10. Biometrics App Raises Privacy Concerns on The Bay Citizen: Another example of technology outpacing the ethics to manage it. A company recently released an app that allows the user to scan faces in a bar crowd to mine for info online about them. Creepy, right? So better think twice if the stranger you just met on your night out wants to take a picture of you and your friends. It could be a chance to cyberstalk you. Yipes!

Wednesday, May 16, 2012

Is That a Bishop-Wisecarver Coffee Mug? YES!

How cool is that? So we totally geeked out when we saw our Twitter friend Kirk Edwards, from EXAIR Corporation, tweet us a picture of him enjoying one of our BWC coffee mugs. Thanks for the share, Kirk, and for keeping in touch!

How did he score that awesome ceramic cup? Every Monday we post a puzzle here on the blog — sometimes a jigsaw, sometimes a word search — that we call our #MotionMonday Challenge. Quite a few of our readers solve these bit-sized bits of fun on a weekly basis, and we've immensely enjoyed the back and forth banter. People email us constantly with their completed puzzle for a chance to win one of the prizes we offer like t-shirts, mugs, other Bishop-Wisecarver swag. Check out this week's post!

Monday, May 14, 2012

Motion Monday: The 2012 Bay Area Maker Faire

It's that time of the week! Monday is here and we hope your brain is already in motion. In case you need an extra jolt, check out today's jigsaw puzzle. In honor of the upcoming Bay Area Maker Faire this weekend in San Mateo (May 19th and 20th), we put together a collage of photographs we took at last year's event. Part of the Bishop-Wisecarver team will be there, so look for us!

We will be taking pictures again this year and will post to our Flickr gallery. Check it out here. How fast can you solve the puzzle? Post your time below in the comments section!

Instructions: Just use your mouse to pick up and move all pieces.

Friday, May 11, 2012

Top 10 Twitter Posts — Week 19: DualVee, Push Bikes and the Science of Coffee Spills

Can you believe the year's nearly HALF over? Crazy that it's already summertime, when a lot of you all are probably gearing up for your tropical vacations. Well don't leave just yet! We got some must-read material for you right here and, of course, more all week at @BWCnews!

Credit: Bishop-Wisecarver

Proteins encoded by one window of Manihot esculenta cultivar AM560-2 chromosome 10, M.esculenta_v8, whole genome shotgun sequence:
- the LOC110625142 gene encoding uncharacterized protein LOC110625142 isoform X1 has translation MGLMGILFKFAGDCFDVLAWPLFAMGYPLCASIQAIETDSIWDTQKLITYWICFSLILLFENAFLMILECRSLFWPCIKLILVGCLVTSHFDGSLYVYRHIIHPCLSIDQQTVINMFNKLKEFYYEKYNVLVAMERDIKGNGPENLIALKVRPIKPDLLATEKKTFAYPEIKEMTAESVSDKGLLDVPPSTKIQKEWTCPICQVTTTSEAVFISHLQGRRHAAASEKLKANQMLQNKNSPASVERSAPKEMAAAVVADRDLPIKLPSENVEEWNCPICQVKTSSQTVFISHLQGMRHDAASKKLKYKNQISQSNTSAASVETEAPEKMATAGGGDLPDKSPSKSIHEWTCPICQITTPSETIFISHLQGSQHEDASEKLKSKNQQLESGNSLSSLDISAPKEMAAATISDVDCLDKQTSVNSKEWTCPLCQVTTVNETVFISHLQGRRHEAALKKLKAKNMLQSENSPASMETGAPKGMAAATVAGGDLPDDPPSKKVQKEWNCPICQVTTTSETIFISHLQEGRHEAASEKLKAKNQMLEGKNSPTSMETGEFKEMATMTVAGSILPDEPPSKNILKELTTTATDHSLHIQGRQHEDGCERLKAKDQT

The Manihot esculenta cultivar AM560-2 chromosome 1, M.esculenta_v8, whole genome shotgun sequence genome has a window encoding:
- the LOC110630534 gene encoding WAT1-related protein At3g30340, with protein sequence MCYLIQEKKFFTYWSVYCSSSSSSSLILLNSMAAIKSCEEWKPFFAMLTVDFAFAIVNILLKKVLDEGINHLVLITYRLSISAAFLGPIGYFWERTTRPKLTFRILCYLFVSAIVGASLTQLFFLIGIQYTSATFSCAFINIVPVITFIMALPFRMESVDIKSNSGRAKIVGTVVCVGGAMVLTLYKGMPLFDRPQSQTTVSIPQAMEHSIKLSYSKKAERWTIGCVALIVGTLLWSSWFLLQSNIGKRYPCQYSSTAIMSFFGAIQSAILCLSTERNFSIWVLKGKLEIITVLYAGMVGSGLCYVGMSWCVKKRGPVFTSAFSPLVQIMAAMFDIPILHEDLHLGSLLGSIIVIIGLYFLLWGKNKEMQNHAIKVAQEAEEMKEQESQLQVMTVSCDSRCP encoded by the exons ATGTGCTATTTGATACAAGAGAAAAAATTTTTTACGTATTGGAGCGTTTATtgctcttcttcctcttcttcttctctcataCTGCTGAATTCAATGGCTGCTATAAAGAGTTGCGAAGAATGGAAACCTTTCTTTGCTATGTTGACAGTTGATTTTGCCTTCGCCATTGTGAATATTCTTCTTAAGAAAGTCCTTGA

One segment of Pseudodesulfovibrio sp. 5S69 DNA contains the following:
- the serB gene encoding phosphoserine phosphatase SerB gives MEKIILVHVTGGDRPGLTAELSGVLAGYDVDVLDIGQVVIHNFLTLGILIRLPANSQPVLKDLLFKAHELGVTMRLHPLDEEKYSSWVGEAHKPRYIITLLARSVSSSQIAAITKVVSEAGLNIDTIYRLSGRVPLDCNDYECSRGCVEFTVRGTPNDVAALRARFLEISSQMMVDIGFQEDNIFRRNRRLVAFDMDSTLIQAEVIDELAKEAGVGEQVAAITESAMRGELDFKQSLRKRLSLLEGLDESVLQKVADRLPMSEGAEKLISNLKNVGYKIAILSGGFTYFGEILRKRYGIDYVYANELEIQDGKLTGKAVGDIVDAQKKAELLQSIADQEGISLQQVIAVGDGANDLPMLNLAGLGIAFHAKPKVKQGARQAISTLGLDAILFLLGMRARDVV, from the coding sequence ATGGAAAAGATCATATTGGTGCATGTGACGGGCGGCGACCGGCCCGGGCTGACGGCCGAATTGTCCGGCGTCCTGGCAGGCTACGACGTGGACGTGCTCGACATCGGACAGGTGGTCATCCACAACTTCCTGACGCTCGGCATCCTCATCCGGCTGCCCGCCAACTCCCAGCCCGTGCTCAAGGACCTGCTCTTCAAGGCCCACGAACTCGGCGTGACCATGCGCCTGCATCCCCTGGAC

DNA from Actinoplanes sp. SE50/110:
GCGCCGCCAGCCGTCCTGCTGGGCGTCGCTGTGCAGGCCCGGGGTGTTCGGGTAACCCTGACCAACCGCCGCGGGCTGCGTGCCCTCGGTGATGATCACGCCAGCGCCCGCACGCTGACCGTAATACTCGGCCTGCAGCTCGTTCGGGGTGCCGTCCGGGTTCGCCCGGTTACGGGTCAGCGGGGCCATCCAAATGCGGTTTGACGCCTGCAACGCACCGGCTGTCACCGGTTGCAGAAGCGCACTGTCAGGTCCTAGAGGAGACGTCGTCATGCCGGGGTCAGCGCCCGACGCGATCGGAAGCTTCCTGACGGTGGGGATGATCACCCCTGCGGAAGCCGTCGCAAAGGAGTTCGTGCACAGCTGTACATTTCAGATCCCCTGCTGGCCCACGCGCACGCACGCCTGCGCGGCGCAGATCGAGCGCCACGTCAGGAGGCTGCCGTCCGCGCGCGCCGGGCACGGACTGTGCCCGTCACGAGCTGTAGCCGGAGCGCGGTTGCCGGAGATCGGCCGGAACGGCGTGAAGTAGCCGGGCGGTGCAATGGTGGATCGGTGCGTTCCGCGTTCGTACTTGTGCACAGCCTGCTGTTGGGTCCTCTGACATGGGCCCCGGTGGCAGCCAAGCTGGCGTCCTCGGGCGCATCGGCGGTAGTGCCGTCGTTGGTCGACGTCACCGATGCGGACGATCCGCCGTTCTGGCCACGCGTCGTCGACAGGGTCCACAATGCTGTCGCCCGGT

1. Read All About the DualVee on Our signature wheel got featured online, which was a pleasant surprise for us! The folks over at Onexia did a good job spelling out several reasons our DualVee Guide Wheel Technology stands out from the pack. Thanks for the shout-out! Totally made our day!

2. Why Weird is Wonderful (And Bankable) via Forbes Magazine: There's a refreshing thought — that all those things that make you quirky and unique can actually get you ahead in your career. Just learn how to play up your strengths, market all the things that make you different and keep blazing your own (weird) trail. It can actually pay off, personally and professionally. Has that held true in your own lives, you weirdos?

3. That Book You Judge Might Have a Badge Under Its Cover in the Contra Costa Times: We spotted this piece in the local paper the other day. It's another life lesson, this time about thinking twice before you pass judgment on someone. The columnist uses as an example a friend of his who's an undercover cop, under the cover of a homeless-looking disguise. He says that rugged appearance often changes the way people treat him. It's a good reminder to give people the benefit of the doubt.

Credit: Scout Mob
4. Car Chase Scene Filmed in San Francisco via San Francisco has a history of Hollywood-staged car chases. The chase scene in Bullitt was filmed on the winding, hilly streets of the City by the Bay, which is only a hop, skip and a jump away from the Bishop-Wisecarver headquarters, by the way. Well, another chase scene got filmed here just recently, according to this blog, which got us all geekin' out about it! Way cool!

5. Behold! The 'Fahrradi FFX' Push Bike on Speaking of cars, let's talk about fake ones ... take a look at this thing, the fanciest push bike ever! Imagine driving this around on Bike to Work Day (which incidentally happened on Thursday this past week). Crazy cool!